73. Meet Missy Higgins

11 04 2012

I had to create a new number for this, because it’s still not quite number 17. Yet.

So how did this finally (Yes, finally – I’ve been waiting nearly seven years) happen?

Well, I landed in Sydney this morning after the most oxymoronic International Domestic flight from Melbourne. I’d planned an evening alone at my aunt’s, finishing my essay and baking banana cake, but then I stumbled across Annabel Crabb’s Twitter feed (someone had retweeted her P Diddy/Supafest mocking tweet) and saw that she was interviewing Missy Higgins and Kate Tucker at the Art Gallery of NSW this evening. I found this out three hours before the talk began. So I quickly made a banana cake, got on a bus, walked the wrong way out of Wynyard and somehow made it to the gallery with an hour to spare. So I found myself a good second row seat and made friends with two lovely more mature ladies next to me who talked with me about Annabel Crabb’s quirky dress sense and about other highly cultured events they regularly attend.

The talk was genuinely really interesting with Kate Tucker explaining how she went about creating her Archibald Prize nominated portrait of Missy. It was pretty insightful into both of their lives (Kate had previously painted Missy’s back fence with a Mexican theme) and inspired me to buy a ticket and go and look at the exhibition after the talk.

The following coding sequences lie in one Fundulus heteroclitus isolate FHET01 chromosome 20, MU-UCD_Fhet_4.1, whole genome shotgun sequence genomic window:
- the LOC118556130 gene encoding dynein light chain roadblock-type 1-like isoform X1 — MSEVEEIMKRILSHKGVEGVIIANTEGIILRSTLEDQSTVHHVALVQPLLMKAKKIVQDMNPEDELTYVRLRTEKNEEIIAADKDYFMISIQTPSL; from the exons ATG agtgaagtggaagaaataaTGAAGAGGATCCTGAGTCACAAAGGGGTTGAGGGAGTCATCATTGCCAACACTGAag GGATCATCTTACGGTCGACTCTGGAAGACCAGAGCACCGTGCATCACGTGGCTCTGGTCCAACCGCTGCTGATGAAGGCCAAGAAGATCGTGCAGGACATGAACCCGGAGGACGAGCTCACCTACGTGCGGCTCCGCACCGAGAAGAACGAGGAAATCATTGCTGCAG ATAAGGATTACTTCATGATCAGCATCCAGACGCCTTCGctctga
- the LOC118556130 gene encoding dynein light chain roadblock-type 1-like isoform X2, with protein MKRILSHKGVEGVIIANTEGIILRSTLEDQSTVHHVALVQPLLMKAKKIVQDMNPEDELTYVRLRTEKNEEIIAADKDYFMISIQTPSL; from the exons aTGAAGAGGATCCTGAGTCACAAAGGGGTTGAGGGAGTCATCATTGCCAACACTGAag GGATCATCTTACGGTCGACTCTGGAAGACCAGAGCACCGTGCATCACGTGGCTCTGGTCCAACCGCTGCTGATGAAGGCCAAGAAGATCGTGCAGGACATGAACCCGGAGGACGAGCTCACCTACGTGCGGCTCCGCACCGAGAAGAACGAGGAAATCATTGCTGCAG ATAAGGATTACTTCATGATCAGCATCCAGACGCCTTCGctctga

But not before this happened.

Yes, more than six and a half years since I first heard The Sound of White, I finally got to meet Missy Higgins and briefly tell her how much her music meant to me (Yes, in the short conversation we had I did manage to mention that I moved across the world to study Indigenous Linguistics.) There’s quite a lot more I would’ve like to have said – including asking if she’s ever going to tour the UK for Sophie’s sake – but it’s fair to say I was putting all my focus into trying not to come across as a stalker. And I think I was successful at that.

This blog, on the other hand…

Well that’s a whole other (non-stalkerish) ball game.

Oh, and in case you’re in Sydney and interested, the exhibition was really good. Kate’s portrait is beautiful and there are lots of really incredible portraits as well as great landscapes from the Wynne Prize. It’s open until 3 June. Tickets are $8 for concessions, $10 general admission. Wednesday Night art.afterhours run free talks and events every week.

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